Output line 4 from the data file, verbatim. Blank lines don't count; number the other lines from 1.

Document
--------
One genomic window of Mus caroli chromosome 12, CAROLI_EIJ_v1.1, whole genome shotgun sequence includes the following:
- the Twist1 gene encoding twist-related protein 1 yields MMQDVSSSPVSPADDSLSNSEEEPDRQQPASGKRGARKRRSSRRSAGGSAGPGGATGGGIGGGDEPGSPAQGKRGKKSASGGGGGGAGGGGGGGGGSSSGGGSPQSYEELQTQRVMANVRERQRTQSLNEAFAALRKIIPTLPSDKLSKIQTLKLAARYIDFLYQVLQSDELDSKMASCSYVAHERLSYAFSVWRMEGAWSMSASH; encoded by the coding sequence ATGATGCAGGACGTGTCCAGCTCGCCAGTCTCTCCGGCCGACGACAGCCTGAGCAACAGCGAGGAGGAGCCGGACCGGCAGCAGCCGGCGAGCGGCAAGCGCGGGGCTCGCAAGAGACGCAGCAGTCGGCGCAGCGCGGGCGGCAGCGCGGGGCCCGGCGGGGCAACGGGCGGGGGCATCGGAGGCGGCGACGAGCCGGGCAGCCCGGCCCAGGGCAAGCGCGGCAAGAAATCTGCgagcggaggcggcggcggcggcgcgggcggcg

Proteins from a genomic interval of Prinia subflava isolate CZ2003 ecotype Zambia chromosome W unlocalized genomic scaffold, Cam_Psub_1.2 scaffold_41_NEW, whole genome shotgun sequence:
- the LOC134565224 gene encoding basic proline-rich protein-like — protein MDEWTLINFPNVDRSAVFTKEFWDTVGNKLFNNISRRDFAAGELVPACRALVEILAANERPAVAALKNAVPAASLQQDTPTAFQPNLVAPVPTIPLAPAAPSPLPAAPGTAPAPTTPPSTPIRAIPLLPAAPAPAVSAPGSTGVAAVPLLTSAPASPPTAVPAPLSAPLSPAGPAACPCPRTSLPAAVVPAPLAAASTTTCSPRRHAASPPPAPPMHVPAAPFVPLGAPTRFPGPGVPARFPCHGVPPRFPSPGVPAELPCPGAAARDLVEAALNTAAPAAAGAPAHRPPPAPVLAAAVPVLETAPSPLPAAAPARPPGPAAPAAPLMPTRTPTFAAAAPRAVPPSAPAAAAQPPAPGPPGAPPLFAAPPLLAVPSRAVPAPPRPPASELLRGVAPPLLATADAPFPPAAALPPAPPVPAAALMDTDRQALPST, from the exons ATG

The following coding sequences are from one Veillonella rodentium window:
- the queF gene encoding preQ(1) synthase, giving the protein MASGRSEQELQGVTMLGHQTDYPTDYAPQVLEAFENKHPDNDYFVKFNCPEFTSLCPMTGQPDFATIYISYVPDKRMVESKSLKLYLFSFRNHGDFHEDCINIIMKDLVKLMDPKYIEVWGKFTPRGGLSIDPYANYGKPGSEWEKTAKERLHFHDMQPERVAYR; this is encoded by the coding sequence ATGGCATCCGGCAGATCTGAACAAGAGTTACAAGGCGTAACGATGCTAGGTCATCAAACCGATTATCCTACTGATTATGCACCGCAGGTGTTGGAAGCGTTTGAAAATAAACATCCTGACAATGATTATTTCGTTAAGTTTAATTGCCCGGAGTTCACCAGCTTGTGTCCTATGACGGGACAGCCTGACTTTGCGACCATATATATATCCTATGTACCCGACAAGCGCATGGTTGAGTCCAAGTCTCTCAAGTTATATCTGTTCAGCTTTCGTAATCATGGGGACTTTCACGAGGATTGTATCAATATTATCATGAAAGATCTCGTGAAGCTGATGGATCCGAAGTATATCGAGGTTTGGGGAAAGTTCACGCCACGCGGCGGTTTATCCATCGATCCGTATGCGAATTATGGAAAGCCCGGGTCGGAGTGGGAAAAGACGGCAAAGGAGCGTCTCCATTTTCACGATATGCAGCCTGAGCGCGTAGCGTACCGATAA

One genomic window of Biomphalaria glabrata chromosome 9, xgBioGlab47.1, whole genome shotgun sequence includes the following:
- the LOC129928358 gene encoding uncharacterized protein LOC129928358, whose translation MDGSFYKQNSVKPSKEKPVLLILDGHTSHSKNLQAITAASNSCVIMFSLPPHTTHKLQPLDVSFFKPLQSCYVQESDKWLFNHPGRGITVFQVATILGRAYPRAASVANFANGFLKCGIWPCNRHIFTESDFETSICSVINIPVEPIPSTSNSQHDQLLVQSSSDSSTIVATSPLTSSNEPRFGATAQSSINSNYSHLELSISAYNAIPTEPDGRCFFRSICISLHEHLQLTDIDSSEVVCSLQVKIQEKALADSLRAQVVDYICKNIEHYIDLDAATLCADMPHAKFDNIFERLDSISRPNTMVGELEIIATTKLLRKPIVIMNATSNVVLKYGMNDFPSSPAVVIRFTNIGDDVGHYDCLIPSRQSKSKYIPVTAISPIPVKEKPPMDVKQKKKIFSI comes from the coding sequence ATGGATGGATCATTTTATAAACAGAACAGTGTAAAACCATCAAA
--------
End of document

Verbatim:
- the LOC134565224 gene encoding basic proline-rich protein-like — protein MDEWTLINFPNVDRSAVFTKEFWDTVGNKLFNNISRRDFAAGELVPACRALVEILAANERPAVAALKNAVPAASLQQDTPTAFQPNLVAPVPTIPLAPAAPSPLPAAPGTAPAPTTPPSTPIRAIPLLPAAPAPAVSAPGSTGVAAVPLLTSAPASPPTAVPAPLSAPLSPAGPAACPCPRTSLPAAVVPAPLAAASTTTCSPRRHAASPPPAPPMHVPAAPFVPLGAPTRFPGPGVPARFPCHGVPPRFPSPGVPAELPCPGAAARDLVEAALNTAAPAAAGAPAHRPPPAPVLAAAVPVLETAPSPLPAAAPARPPGPAAPAAPLMPTRTPTFAAAAPRAVPPSAPAAAAQPPAPGPPGAPPLFAAPPLLAVPSRAVPAPPRPPASELLRGVAPPLLATADAPFPPAAALPPAPPVPAAALMDTDRQALPST, from the exons ATG